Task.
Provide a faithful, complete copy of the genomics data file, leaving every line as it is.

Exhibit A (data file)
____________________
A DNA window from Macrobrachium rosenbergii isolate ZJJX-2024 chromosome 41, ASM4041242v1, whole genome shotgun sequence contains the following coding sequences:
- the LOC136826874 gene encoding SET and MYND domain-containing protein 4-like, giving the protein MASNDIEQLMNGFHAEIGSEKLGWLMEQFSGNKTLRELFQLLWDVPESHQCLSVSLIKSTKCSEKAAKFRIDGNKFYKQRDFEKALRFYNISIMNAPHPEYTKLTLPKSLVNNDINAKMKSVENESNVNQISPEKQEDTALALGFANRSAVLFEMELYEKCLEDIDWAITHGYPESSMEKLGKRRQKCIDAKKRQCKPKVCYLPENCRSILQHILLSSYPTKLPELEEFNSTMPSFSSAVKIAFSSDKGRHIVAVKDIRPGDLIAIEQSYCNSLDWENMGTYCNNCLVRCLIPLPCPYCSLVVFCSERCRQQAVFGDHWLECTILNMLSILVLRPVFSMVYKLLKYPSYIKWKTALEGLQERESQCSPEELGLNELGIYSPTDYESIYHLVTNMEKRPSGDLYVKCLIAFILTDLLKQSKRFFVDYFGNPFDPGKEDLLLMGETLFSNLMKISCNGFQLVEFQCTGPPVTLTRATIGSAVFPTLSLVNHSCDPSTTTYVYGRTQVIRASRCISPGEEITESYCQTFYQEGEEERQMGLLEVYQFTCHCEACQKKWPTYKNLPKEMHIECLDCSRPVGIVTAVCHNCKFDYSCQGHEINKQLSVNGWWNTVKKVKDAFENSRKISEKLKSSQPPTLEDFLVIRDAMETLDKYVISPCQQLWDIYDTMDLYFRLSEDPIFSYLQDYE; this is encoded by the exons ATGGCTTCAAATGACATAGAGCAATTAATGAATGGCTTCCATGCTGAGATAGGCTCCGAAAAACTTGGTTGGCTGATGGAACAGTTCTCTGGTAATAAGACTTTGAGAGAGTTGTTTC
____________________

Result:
A DNA window from Macrobrachium rosenbergii isolate ZJJX-2024 chromosome 41, ASM4041242v1, whole genome shotgun sequence contains the following coding sequences:
- the LOC136826874 gene encoding SET and MYND domain-containing protein 4-like, giving the protein MASNDIEQLMNGFHAEIGSEKLGWLMEQFSGNKTLRELFQLLWDVPESHQCLSVSLIKSTKCSEKAAKFRIDGNKFYKQRDFEKALRFYNISIMNAPHPEYTKLTLPKSLVNNDINAKMKSVENESNVNQISPEKQEDTALALGFANRSAVLFEMELYEKCLEDIDWAITHGYPESSMEKLGKRRQKCIDAKKRQCKPKVCYLPENCRSILQHILLSSYPTKLPELEEFNSTMPSFSSAVKIAFSSDKGRHIVAVKDIRPGDLIAIEQSYCNSLDWENMGTYCNNCLVRCLIPLPCPYCSLVVFCSERCRQQAVFGDHWLECTILNMLSILVLRPVFSMVYKLLKYPSYIKWKTALEGLQERESQCSPEELGLNELGIYSPTDYESIYHLVTNMEKRPSGDLYVKCLIAFILTDLLKQSKRFFVDYFGNPFDPGKEDLLLMGETLFSNLMKISCNGFQLVEFQCTGPPVTLTRATIGSAVFPTLSLVNHSCDPSTTTYVYGRTQVIRASRCISPGEEITESYCQTFYQEGEEERQMGLLEVYQFTCHCEACQKKWPTYKNLPKEMHIECLDCSRPVGIVTAVCHNCKFDYSCQGHEINKQLSVNGWWNTVKKVKDAFENSRKISEKLKSSQPPTLEDFLVIRDAMETLDKYVISPCQQLWDIYDTMDLYFRLSEDPIFSYLQDYE; this is encoded by the exons ATGGCTTCAAATGACATAGAGCAATTAATGAATGGCTTCCATGCTGAGATAGGCTCCGAAAAACTTGGTTGGCTGATGGAACAGTTCTCTGGTAATAAGACTTTGAGAGAGTTGTTTC